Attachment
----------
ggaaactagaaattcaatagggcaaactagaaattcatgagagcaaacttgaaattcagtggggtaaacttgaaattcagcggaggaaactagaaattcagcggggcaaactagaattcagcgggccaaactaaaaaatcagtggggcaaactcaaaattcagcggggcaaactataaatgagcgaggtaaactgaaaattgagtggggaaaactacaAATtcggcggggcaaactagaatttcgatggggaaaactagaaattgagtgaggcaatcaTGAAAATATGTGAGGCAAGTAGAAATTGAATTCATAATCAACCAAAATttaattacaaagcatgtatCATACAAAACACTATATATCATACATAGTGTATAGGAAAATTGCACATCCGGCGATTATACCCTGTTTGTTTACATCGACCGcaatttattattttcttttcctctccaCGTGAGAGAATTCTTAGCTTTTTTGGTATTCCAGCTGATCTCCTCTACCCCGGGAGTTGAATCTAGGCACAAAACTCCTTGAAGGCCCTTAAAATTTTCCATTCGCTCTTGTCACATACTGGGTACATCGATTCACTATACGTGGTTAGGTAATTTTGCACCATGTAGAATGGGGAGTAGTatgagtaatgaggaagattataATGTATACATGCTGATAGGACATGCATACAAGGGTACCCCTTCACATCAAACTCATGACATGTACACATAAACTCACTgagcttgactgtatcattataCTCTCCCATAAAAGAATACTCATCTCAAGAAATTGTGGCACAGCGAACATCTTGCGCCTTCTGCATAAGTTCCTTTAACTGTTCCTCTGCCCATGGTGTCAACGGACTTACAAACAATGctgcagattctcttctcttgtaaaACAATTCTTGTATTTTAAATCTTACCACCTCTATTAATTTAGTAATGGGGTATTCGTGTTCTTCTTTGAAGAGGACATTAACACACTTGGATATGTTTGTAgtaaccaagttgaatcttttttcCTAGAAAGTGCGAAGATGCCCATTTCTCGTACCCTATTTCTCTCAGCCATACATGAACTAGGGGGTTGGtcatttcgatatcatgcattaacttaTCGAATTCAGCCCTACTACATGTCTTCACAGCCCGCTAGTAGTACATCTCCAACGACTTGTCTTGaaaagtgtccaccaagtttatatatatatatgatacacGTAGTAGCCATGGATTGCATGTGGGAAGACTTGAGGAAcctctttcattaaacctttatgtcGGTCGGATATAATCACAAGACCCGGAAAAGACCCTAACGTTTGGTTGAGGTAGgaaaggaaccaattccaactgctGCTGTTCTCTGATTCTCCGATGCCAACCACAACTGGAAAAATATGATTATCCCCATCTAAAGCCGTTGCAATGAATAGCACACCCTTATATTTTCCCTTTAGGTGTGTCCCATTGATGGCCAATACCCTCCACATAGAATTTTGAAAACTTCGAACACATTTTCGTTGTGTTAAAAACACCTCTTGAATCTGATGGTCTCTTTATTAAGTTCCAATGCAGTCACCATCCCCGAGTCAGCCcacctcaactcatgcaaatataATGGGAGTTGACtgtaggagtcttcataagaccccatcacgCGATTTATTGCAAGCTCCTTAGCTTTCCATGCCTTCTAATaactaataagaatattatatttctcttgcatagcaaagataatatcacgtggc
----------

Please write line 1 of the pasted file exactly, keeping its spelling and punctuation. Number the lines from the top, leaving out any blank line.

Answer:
ggaaactagaaattcaatagggcaaactagaaattcatgagagcaaacttgaaattcagtggggtaaacttgaaattcagcggaggaaactagaaattcagcggggcaaactagaattcagcgggccaaactaaaaaatcagtggggcaaactcaaaattcagcggggcaaactataaatgagcgaggtaaactgaaaattgagtggggaaaactacaAATtcggcggggcaaactagaatttcgatggggaaaactagaaattgagtgaggcaatcaTGAAAATATGTGAGGCAAGTAGAAATTGAATTCATAATCAACCAAAATttaattacaaagcatgtatCATACAAAACACTATATATCATACATAGTGTATAGGAAAATTGCACATCCGGCGATTATACCCTGTTTGTTTACATCGACCGcaatttattattttcttttcctctccaCGTGAGAGAATTCTTAGCTTTTTTGGTATTCCAGCTGATCTCCTCTACCCCGGGAGTTGAATCTAGGCACAAAACTCCTTGAAGGCCCTTAAAATTTTCCATTCGCTCTTGTCACATACTGGGTACATCGATTCACTATACGTGGTTAGGTAATTTTGCACCATGTAGAATGGGGAGTAGTatgagtaatgaggaagattataATGTATACATGCTGATAGGACATGCATACAAGGGTACCCCTTCACATCAAACTCATGACATGTACACATAAACTCACTgagcttgactgtatcattataCTCTCCCATAAAAGAATACTCATCTCAAGAAATTGTGGCACAGCGAACATCTTGCGCCTTCTGCATAAGTTCCTTTAACTGTTCCTCTGCCCATGGTGTCAACGGACTTACAAACAATGctgcagattctcttctcttgtaaaACAATTCTTGTATTTTAAATCTTACCACCTCTATTAATTTAGTAATGGGGTATTCGTGTTCTTCTTTGAAGAGGACATTAACACACTTGGATATGTTTGTAgtaaccaagttgaatcttttttcCTAGAAAGTGCGAAGATGCCCATTTCTCGTACCCTATTTCTCTCAGCCATACATGAACTAGGGGGTTGGtcatttcgatatcatgcattaacttaTCGAATTCAGCCCTACTACATGTCTTCACAGCCCGCTAGTAGTACATCTCCAACGACTTGTCTTGaaaagtgtccaccaagtttatatatatatatgatacacGTAGTAGCCATGGATTGCATGTGGGAAGACTTGAGGAAcctctttcattaaacctttatgtcGGTCGGATATAATCACAAGACCCGGAAAAGACCCTAACGTTTGGTTGAGGTAGgaaaggaaccaattccaactgctGCTGTTCTCTGATTCTCCGATGCCAACCACAACTGGAAAAATATGATTATCCCCATCTAAAGCCGTTGCAATGAATAGCACACCCTTATATTTTCCCTTTAGGTGTGTCCCATTGATGGCCAATACCCTCCACATAGAATTTTGAAAACTTCGAACACATTTTCGTTGTGTTAAAAACACCTCTTGAATCTGATGGTCTCTTTATTAAGTTCCAATGCAGTCACCATCCCCGAGTCAGCCcacctcaactcatgcaaatataATGGGAGTTGACtgtaggagtcttcataagaccccatcacgCGATTTATTGCAAGCTCCTTAGCTTTCCATGCCTTCTAATaactaataagaatattatatttctcttgcatagcaaagataatatcacgtggc